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Hypnosis helps alleviate childbirth pain



Hypnosis helps alleviate pain during childbirth, an Australian study suggests.

South Australian researchers found women having their first child who learnt self hypnosis in the lead-up to labor were less likely to need an epidural than other first-time mothers.

They compared 77 women who were taught hypnosis in preparation for childbirth with a control group of more than 3,000 mothers who received normal ante-natal care.

The differences were most marked in women having their first babies.

Marion Andrew, senior consultant anesthetist at the Women and Children's Hospital, Adelaide, said that of the hypnosis group, 36 per cent of first-time mothers had epidurals compared with 55 per cent of the controls.

"I think when they're having their first baby, they're very highly motivated and a lot of women these days would prefer to avoid analgesia in labor if they can," she explained.

Dr Andrew presented the findings of the case-controlled comparison study to the annual scientific meeting of the Australian and New Zealand College of Anesthetists in Auckland.

She said the limited number of randomized-controlled trials that had been done internationally on the issue showed women taught hypnosis tended to need less pain relief and were more likely to have a normal birth.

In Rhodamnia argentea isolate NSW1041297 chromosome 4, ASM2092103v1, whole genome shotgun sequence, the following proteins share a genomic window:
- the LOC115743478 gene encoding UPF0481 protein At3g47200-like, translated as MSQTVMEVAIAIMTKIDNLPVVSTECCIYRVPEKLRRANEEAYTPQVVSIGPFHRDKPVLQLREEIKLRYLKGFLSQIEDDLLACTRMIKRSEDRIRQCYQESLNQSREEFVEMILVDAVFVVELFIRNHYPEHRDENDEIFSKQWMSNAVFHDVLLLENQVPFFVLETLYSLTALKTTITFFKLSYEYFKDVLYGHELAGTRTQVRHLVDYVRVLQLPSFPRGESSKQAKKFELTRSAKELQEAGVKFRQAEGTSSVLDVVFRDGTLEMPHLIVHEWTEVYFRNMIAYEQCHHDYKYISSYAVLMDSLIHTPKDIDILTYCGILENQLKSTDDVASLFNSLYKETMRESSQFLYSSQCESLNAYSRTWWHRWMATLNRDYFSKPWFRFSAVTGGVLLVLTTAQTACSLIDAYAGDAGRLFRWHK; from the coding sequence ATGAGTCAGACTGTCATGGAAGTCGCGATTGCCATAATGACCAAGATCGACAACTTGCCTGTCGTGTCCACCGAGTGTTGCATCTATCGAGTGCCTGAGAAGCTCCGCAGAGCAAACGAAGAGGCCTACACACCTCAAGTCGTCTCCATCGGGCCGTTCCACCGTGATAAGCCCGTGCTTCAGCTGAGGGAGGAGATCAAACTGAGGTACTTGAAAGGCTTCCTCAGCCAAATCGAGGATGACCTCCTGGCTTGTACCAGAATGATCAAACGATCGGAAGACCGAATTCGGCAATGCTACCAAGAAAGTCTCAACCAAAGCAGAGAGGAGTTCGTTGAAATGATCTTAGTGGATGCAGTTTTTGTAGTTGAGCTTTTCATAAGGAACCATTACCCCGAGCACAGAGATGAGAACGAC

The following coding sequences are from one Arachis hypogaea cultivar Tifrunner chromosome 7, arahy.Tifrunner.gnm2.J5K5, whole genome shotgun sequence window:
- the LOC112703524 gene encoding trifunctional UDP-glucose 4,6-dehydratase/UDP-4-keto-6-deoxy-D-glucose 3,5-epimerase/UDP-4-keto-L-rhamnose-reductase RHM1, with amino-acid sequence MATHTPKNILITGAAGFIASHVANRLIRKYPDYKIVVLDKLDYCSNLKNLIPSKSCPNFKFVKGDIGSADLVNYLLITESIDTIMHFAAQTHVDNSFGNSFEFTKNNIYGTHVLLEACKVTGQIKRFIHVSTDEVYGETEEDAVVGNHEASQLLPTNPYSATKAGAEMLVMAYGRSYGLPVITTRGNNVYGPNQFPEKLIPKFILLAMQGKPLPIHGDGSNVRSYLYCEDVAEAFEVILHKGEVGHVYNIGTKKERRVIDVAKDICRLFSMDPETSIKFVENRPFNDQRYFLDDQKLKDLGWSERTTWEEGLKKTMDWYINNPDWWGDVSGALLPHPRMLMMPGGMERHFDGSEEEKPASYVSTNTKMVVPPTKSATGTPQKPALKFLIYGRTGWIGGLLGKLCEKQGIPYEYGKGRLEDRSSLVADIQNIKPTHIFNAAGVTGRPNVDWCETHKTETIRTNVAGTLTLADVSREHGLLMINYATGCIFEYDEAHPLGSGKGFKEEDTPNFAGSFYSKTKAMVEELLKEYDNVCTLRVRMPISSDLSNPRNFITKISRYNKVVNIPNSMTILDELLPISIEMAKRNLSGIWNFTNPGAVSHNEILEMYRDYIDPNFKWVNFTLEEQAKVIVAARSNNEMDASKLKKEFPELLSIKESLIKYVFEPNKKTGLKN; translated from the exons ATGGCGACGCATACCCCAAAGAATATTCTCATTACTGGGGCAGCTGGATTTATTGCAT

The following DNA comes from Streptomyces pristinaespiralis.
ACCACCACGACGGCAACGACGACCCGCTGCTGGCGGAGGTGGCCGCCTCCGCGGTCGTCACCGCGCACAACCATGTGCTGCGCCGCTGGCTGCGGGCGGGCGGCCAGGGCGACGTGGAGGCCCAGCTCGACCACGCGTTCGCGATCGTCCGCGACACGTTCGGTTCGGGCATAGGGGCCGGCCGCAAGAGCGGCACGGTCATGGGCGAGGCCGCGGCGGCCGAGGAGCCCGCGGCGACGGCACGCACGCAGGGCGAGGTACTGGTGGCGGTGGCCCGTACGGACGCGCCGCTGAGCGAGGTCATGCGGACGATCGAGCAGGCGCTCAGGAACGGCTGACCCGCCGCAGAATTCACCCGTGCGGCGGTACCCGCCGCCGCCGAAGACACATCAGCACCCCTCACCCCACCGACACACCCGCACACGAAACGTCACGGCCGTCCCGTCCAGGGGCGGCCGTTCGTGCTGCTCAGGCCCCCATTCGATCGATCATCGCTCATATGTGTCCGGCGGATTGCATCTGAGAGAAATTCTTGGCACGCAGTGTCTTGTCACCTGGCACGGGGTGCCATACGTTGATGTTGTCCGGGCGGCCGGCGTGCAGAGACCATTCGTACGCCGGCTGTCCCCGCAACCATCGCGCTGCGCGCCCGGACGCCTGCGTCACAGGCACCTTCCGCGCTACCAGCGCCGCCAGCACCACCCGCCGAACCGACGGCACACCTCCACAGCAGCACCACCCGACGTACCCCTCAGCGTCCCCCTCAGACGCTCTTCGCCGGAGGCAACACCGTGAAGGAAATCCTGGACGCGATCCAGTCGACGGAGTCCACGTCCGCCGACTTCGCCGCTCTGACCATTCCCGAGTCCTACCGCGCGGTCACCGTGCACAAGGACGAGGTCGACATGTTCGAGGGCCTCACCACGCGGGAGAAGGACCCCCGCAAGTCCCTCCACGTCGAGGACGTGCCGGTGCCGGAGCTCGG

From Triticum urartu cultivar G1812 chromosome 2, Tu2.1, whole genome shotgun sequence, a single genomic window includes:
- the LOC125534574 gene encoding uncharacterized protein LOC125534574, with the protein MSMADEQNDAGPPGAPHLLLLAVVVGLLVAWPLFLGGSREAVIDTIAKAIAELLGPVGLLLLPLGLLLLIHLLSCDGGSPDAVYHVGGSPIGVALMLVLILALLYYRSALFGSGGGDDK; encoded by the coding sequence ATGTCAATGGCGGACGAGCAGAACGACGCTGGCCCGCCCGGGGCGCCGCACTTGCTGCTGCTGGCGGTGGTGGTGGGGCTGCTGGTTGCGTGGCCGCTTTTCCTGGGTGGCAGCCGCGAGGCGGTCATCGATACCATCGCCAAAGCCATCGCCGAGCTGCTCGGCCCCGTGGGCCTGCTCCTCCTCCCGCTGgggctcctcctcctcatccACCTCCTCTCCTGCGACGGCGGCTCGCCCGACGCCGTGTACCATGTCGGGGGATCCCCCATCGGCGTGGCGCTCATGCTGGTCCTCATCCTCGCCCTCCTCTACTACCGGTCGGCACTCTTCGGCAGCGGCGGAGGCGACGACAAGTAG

Recent research involving brain imaging of people undergoing hypnosis while receiving a painful stimulus found reduced activity in the anterior cingulate cortex, the region responsible for the emotional component of pain.

Dr Andrew, one of two anesthetists with training in hypnotherapy at the Women's and Children's Hospital, said hypnosis had become very much in demand among pregnant women in Adelaide.

"Patients ask for it and the obstetricians are referring them," she said outside the conference.

"Our experience has been that when the women hear about hypnosis they tend to be very open to using it.

"It allows women to have more control in labor."

The hospital planned a randomized controlled trial of 300 mothers early next year to further test the effectiveness of hypnosis in childbirth.




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